This post was written by the Director of Executive MBA Admissions, Sharon Barrett.
The most common question I get from Executive MBA candidates is definitely:
“How does the test waiver work and do I qualify?”
So here’s the lowdown– First and foremost, the Executive MBA is the only MBA program that accepts applicants’ petitions to waive the requirement for any of the accepted exams: Executive Assessment (EA), GMAT or GRE. (Key words being “applicant” and “petition.”) And everyone’s case is different, so there’s no recipe to follow, no checklist, and no guarantee that if you do certain things, you’ll get a waiver.
The MBA Admissions committee views each applicants’ petition in the context of their entire application, and renders a decision on the application versus a separate decision on just the waiver.
Here are the areas of consideration when reviewing an application with a petition for a test waiver:
Texas McCombs had a very strong pool of applications when putting together the MBA Class of 2020, and the numbers certainly reflect that. Let’s take a look at the Executive MBA class that started this fall:
The Executive MBA program welcomed 59 top-caliber business professionals to the McCombs School of Business MBA network. These students are experienced in managing teams and decision-making, and many have their own businesses. These industry leaders will surely challenge and inspire one another to reach new heights in their careers over the next two years in Austin.
This information comes from our Working Professional and Executive MBA Admissions team.
At Texas McCombs, we recognize that pursuing an MBA is a big investment in your future. We are proud to have been ranked among the top 10 part-time MBA programs in the U.S. for the past five years.
To make your MBA future attainable as a Working Professional (WP), Texas McCombs awards financial assistance to many students to help cover the cost of education for our Evening, Executive, Dallas/Fort Worth, and Houston programs. In most cases, that aid comes in the form of student loans but there other options that may help fund your MBA. We invite you to review some of these below to help you better navigate this step in your MBA journey.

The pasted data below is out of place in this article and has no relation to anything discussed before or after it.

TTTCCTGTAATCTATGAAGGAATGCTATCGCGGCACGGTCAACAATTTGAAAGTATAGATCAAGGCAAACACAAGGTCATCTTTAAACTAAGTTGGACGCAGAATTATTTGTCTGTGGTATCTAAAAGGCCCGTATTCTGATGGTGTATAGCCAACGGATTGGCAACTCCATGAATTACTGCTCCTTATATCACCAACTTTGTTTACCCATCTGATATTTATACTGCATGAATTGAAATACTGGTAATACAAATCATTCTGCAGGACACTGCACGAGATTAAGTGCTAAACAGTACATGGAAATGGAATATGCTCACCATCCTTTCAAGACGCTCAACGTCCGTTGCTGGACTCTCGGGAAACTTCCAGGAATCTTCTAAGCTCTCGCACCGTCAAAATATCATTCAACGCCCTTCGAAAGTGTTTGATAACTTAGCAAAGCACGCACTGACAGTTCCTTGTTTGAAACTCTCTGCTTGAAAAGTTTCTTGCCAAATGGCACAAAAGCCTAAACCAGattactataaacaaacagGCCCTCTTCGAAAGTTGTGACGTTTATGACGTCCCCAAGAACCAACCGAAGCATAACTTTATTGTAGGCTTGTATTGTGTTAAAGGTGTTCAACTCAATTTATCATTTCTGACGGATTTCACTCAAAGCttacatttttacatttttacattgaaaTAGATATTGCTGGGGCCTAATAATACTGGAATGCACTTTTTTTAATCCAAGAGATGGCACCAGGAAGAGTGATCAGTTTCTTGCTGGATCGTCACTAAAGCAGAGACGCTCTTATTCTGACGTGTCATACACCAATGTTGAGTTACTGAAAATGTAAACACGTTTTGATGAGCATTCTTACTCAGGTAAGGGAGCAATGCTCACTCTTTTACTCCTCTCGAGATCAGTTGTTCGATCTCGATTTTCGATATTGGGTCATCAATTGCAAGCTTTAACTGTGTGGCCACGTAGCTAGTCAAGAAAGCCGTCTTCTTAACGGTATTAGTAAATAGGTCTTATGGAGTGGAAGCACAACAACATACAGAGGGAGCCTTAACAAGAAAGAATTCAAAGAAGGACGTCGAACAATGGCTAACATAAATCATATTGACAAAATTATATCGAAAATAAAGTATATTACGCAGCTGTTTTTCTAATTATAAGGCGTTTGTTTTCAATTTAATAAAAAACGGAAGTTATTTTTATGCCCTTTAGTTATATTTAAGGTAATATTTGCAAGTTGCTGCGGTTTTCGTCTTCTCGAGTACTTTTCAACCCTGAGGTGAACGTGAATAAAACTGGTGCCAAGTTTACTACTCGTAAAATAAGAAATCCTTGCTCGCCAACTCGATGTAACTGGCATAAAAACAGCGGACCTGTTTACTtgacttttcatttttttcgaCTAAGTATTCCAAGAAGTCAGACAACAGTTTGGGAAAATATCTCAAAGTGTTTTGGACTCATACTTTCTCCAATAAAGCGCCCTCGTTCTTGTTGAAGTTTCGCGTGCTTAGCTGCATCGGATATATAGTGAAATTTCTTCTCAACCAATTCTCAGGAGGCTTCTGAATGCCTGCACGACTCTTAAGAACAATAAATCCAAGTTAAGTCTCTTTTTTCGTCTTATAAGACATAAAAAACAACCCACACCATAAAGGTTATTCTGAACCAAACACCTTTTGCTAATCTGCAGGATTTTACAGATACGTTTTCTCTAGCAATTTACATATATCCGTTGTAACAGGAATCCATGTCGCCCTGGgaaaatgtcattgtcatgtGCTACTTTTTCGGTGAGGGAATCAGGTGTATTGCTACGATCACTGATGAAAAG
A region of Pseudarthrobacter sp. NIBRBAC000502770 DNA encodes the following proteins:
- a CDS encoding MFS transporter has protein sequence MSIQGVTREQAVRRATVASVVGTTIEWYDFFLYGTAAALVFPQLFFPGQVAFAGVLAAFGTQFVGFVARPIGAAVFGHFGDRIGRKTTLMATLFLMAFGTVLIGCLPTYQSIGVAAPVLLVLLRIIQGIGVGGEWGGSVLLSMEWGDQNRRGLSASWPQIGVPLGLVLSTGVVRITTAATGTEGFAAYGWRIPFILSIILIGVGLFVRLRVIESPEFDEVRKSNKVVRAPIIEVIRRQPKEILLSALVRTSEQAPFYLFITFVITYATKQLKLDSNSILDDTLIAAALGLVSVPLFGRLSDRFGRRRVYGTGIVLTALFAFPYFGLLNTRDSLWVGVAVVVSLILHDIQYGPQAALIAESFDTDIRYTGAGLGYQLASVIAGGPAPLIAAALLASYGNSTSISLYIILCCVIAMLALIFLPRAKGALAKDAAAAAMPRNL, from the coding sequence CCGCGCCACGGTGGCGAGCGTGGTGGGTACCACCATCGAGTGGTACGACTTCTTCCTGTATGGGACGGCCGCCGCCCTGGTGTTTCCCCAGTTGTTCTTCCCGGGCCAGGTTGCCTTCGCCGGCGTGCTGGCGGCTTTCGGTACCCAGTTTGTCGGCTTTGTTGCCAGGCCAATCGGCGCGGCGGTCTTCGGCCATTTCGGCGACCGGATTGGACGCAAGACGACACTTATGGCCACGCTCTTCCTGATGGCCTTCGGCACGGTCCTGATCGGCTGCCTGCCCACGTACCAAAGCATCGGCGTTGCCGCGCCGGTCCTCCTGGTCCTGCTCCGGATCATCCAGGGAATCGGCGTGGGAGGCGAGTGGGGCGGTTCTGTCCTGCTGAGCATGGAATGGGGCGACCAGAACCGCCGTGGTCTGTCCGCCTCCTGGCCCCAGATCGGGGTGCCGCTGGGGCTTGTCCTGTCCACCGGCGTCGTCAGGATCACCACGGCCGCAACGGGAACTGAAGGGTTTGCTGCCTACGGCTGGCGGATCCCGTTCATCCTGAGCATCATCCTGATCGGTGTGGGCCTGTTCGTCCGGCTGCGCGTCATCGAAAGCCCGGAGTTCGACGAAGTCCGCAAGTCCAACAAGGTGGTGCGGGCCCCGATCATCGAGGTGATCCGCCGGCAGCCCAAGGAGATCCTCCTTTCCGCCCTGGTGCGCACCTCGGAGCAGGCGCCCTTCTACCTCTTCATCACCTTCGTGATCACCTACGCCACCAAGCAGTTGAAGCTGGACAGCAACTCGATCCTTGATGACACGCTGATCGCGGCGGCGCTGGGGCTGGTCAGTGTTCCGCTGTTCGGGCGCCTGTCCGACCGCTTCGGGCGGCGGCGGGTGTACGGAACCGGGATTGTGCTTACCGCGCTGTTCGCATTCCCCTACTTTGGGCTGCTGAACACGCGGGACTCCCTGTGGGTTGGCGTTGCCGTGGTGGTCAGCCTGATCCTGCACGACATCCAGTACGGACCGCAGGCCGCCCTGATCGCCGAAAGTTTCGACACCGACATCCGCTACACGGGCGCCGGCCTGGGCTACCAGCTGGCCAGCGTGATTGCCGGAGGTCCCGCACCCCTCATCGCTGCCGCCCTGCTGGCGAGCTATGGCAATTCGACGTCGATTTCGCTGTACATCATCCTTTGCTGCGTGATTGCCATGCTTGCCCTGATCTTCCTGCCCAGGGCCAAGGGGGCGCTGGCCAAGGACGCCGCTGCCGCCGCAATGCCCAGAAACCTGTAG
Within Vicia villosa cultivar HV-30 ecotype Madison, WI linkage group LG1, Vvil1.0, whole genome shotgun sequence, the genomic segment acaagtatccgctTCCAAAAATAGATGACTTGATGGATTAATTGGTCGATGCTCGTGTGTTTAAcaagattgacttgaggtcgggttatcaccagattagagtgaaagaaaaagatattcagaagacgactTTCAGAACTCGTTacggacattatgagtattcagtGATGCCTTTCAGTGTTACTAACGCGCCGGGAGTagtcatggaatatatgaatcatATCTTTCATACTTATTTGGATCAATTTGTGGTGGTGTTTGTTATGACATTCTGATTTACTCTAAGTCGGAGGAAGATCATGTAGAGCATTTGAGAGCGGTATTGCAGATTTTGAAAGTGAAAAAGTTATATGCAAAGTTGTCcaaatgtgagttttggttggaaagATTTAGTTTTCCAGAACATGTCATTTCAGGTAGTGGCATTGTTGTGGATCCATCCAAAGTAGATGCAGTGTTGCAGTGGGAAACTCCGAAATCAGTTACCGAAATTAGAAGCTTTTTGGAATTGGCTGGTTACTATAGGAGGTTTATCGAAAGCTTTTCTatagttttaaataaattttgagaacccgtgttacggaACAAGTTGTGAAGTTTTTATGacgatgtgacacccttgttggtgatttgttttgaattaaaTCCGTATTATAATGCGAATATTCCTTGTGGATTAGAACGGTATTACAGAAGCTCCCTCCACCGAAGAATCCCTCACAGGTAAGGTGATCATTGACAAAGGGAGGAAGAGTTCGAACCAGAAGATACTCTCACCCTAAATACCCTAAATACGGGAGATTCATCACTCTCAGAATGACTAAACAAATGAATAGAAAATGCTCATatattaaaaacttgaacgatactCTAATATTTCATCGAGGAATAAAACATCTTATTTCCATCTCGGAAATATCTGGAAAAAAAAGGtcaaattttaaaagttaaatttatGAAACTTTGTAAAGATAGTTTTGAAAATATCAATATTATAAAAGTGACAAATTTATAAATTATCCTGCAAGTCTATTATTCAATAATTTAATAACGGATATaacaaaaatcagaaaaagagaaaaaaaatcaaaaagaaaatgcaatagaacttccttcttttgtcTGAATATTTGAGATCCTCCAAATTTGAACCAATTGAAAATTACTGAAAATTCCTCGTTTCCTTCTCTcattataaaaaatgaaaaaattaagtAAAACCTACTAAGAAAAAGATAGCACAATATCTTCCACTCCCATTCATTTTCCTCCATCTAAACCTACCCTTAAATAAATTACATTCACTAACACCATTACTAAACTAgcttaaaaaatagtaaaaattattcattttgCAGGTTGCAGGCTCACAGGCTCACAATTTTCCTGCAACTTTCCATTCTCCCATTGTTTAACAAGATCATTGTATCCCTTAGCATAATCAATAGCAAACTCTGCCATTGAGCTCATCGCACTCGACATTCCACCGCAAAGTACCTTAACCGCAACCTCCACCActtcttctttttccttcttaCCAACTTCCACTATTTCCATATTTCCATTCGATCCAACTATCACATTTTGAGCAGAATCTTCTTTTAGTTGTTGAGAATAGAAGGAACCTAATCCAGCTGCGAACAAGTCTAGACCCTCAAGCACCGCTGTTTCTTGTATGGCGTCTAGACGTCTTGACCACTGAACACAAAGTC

If you have reviewed the Texas McCombs MBA application process, you are familiar with the basic steps to applying. Here are some of the steps we’ve highlighted in detail recently:
Of course, the above list does not cover everything. Each application is unique, and you may have a special situation or questions specific to your career goals or background. Our MBA admissions team has put together our Top 5 Most Frequently Asked Questions below.
This MBA Insider info comes from Sharon Barrett, Director of Working Professional and Executive MBA Admissions.
If you compare the class profiles of our Executive MBA with our Professional MBAs– Evening MBA, MBA at Dallas/Fort Worth, and MBA at Houston programs– the differences can seem obvious. But there’s actually a broad grey area, where many professionals could fit well into either the Executive MBA or one of our Professional MBAs.
In the end, it’s a very personal decision about where to submit your application. But remember, it’s a two part process. You decide where you belong and the admissions committee agrees on the fit. Here is some advice on how to make an informed choice about which Working Professional MBA program to choose.
Consider Your Level & Years of Work Experience
Average work experience for the MBA Programs:
While people with the minimum eight years of experience do join the Executive MBA, there are relatively few. Executive MBA candidates become more competitive closer to ten years of work experience. On the other side, Professional MBA candidates must have a minimum of two years of full-time work experience, and candidates get competitive with closer to four years. The admissions committee doesn’t simply count the years but evaluates the level and quality of your work experience– the impact you’ve made in your organization, advancement in your role or responsibilities, and unique accomplishments.